Life awaits beyond the beaten path
Onagraceae – Primrose family
An herbaceous biennial
The stalks can reach 3' - 4' in height
The basal rosette consists of lance shaped leaves reaching almost a foot in length. The leaves have ragged edges, and are covered with hairs. They have a prominent white midrib that can also have a reddish tint.
The second year plant produces a single erect, stout, reddish flower stalk. This stalk can reach 3' - 4' in height. The flower stalk may be branched at the base, or unbranched.
The fleshy white taproot can be over a foot long. In cold weather the taproot is often reddish in color.
Summer through Autumn
The flowers may be up to 1" across, and have 4 broad petals which unite at the base, forming a long tube. The four part stigma in the flowers center forms an unmistakable X. Drooping sepals grow beneath the flowers.
The Oenothera genus consists of over 125 species. Some are annuals, while some are perennials. All are herbaceous. Various species can range in size from small alpine plants of about 10 cm to hardier tropical species growing up to 3 m in height. The flowers are typically yellow, although they can range from white to red to purple.
Disturbed areas, parks, empty lots, fields, and sea shores.
Leaves, roots, and seeds
Wild Food Uses:
First year roots can be used as a cooked vegetable. Edible parts of the plant have a peppery, or radish-like flavor. The tender young leaves can be enjoyed as a cooked vegetable. They can also be dried, crushed, and used as a flour substitute, or enhancement. I cannot attest to the flavor of the flour, as I have, as of yet, not used the leaves for flour.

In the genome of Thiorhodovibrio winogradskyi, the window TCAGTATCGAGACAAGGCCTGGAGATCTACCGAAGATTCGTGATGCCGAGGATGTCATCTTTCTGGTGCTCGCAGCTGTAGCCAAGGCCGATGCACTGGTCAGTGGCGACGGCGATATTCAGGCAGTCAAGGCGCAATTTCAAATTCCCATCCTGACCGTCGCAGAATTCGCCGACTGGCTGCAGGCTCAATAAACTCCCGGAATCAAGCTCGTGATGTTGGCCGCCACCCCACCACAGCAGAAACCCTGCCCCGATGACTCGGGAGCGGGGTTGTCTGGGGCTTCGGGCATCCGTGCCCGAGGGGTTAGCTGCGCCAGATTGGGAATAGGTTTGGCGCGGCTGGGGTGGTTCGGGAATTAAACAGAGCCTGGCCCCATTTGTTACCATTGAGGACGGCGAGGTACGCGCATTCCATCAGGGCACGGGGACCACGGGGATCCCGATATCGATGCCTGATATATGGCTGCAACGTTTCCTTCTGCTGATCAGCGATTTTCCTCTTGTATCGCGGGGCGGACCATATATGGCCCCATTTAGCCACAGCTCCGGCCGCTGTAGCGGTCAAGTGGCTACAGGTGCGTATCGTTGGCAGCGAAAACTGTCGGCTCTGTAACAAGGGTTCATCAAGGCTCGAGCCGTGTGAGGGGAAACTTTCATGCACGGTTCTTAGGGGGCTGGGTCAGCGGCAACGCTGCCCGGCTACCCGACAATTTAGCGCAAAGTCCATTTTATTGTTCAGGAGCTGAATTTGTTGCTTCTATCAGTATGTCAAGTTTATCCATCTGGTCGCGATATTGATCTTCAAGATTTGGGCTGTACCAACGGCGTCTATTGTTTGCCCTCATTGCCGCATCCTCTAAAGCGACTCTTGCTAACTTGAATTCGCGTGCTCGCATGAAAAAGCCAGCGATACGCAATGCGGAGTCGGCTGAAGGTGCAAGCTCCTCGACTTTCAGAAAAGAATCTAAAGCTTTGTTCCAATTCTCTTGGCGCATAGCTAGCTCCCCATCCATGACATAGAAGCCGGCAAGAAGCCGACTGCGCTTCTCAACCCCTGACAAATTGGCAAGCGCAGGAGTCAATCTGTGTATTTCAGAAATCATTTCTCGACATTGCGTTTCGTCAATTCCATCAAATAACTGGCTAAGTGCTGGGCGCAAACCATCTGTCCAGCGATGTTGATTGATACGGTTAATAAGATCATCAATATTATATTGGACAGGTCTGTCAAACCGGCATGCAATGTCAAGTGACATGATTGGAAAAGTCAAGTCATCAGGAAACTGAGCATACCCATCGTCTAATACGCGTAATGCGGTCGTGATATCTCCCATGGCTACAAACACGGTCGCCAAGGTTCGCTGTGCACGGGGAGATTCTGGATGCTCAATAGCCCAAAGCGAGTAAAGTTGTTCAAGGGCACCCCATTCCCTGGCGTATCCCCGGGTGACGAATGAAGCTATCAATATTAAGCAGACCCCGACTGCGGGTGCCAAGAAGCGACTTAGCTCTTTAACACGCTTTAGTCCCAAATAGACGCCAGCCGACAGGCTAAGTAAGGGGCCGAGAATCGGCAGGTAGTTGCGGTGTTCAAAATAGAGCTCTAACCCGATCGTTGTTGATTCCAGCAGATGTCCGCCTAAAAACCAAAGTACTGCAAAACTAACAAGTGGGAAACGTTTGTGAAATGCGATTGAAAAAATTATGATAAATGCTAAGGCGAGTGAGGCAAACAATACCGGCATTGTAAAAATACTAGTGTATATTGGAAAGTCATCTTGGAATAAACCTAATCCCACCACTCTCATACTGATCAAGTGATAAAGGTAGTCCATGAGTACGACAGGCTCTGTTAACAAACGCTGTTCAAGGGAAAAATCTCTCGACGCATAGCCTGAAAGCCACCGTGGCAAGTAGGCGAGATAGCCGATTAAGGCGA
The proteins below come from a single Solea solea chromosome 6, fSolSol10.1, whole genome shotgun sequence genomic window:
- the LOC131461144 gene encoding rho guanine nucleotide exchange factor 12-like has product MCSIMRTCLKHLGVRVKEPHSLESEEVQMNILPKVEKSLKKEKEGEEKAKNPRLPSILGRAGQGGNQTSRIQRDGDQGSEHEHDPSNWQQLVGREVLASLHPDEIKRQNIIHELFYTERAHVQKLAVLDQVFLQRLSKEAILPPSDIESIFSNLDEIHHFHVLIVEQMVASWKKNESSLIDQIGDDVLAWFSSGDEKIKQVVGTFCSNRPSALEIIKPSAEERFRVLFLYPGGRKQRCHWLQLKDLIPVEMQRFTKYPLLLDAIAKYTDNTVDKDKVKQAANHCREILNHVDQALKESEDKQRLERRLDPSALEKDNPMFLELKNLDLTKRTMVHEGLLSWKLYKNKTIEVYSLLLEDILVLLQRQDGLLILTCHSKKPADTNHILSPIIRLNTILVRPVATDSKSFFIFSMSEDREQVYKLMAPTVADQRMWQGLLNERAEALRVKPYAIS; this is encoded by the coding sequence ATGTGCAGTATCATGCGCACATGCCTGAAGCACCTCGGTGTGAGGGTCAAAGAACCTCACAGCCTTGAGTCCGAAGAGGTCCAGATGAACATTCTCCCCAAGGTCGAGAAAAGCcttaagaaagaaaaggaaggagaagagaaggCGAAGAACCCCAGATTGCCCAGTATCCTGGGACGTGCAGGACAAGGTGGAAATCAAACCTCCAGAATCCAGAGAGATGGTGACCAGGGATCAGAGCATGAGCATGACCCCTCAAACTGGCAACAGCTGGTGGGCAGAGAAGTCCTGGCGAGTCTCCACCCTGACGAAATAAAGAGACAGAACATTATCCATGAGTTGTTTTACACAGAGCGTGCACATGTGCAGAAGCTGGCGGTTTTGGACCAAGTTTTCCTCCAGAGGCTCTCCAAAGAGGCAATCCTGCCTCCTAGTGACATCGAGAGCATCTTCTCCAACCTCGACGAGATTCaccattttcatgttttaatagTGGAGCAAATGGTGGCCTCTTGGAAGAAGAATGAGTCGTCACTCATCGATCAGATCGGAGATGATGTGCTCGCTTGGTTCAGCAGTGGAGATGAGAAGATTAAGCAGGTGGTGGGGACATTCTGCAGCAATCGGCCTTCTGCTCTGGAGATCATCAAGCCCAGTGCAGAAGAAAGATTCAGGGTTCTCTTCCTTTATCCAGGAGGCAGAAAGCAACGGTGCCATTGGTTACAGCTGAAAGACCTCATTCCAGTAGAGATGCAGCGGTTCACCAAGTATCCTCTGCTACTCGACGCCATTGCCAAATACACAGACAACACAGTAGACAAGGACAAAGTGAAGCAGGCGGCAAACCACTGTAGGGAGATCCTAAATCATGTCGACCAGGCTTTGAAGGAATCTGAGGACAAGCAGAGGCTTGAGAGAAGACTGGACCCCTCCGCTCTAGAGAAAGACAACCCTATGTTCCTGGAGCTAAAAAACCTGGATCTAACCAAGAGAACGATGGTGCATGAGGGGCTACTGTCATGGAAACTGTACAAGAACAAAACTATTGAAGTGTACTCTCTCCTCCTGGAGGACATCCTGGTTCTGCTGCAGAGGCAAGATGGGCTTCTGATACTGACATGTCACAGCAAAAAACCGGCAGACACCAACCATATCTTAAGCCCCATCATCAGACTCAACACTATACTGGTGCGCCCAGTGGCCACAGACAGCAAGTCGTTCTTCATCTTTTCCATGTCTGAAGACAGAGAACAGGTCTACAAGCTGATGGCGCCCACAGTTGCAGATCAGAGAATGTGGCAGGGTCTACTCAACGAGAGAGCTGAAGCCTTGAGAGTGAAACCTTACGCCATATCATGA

The following text is meant for informational purposes only. It is not meant to diagnose or treat any illness or injury. Always consult with a physician or other qualified medical care provider concerning the diagnosis and treatment of any illness or injury.
Recent scientific studies have shown this plant to be effective at treating allergy induced eczema, asthma, migraines, inflammation, PMS, breast problems, metabolic disorders, diabetes, arthritis, and alcoholism. There is also evidence that shows compounds contained in this plant are effective at treating prostatitis. American Indians used root tea to treat obesity, and bowel pain. They also used a poultice of the root for piles, and bruising. They also were said to have rubbed the root on muscles to give strength.